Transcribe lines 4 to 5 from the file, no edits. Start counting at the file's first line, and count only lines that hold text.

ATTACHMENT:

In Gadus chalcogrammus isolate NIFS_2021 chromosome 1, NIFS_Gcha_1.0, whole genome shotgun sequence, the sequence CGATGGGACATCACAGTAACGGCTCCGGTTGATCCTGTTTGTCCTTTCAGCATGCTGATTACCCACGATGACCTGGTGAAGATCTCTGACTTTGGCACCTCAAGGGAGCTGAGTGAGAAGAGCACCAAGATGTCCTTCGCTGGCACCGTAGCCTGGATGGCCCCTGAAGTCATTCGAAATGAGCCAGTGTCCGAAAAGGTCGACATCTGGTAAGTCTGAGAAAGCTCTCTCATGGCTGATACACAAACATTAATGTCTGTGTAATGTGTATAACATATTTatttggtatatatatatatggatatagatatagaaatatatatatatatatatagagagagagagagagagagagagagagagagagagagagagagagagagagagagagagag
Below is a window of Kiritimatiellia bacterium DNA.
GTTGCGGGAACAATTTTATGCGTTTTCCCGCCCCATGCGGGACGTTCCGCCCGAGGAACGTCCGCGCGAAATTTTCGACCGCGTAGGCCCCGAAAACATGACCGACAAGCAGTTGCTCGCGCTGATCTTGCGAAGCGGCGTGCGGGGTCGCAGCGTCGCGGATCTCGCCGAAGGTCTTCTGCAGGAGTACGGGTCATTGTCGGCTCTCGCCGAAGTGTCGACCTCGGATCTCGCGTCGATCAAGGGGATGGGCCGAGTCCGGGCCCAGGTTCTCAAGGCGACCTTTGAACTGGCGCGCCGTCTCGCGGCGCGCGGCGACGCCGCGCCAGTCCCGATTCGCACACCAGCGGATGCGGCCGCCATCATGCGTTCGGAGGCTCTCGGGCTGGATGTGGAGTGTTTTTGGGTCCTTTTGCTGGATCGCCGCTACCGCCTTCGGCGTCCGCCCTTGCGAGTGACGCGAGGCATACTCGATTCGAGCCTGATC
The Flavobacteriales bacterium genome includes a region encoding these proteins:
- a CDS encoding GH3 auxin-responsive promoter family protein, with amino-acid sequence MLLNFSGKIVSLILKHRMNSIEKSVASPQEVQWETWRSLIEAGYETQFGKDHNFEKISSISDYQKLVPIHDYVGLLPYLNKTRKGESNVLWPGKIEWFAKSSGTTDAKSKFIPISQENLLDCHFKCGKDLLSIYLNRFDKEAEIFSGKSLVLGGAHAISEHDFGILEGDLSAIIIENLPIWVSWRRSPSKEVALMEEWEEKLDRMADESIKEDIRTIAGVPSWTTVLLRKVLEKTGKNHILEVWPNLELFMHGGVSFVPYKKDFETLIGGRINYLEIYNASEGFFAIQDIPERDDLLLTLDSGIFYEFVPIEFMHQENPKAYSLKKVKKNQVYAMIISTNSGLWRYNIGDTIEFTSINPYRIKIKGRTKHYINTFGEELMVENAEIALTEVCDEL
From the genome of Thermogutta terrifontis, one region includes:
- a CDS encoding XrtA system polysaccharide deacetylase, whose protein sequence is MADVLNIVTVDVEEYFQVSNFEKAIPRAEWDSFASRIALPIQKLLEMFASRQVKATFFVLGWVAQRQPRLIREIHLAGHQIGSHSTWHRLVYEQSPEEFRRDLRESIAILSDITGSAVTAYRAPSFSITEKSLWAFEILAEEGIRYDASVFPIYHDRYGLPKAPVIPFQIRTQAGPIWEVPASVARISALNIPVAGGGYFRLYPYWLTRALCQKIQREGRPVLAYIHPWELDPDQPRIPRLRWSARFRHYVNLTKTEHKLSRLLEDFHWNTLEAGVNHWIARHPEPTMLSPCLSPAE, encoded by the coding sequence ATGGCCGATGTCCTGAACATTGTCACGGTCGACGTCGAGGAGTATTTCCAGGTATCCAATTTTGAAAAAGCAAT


The Flavobacteriales bacterium genome includes a region encoding these proteins:
- a CDS encoding GH3 auxin-responsive promoter family protein, with amino-acid sequence MLLNFSGKIVSLILKHRMNSIEKSVASPQEVQWETWRSLIEAGYETQFGKDHNFEKISSISDYQKLVPIHDYVGLLPYLNKTRKGESNVLWPGKIEWFAKSSGTTDAKSKFIPISQENLLDCHFKCGKDLLSIYLNRFDKEAEIFSGKSLVLGGAHAISEHDFGILEGDLSAIIIENLPIWVSWRRSPSKEVALMEEWEEKLDRMADESIKEDIRTIAGVPSWTTVLLRKVLEKTGKNHILEVWPNLELFMHGGVSFVPYKKDFETLIGGRINYLEIYNASEGFFAIQDIPERDDLLLTLDSGIFYEFVPIEFMHQENPKAYSLKKVKKNQVYAMIISTNSGLWRYNIGDTIEFTSINPYRIKIKGRTKHYINTFGEELMVENAEIALTEVCDEL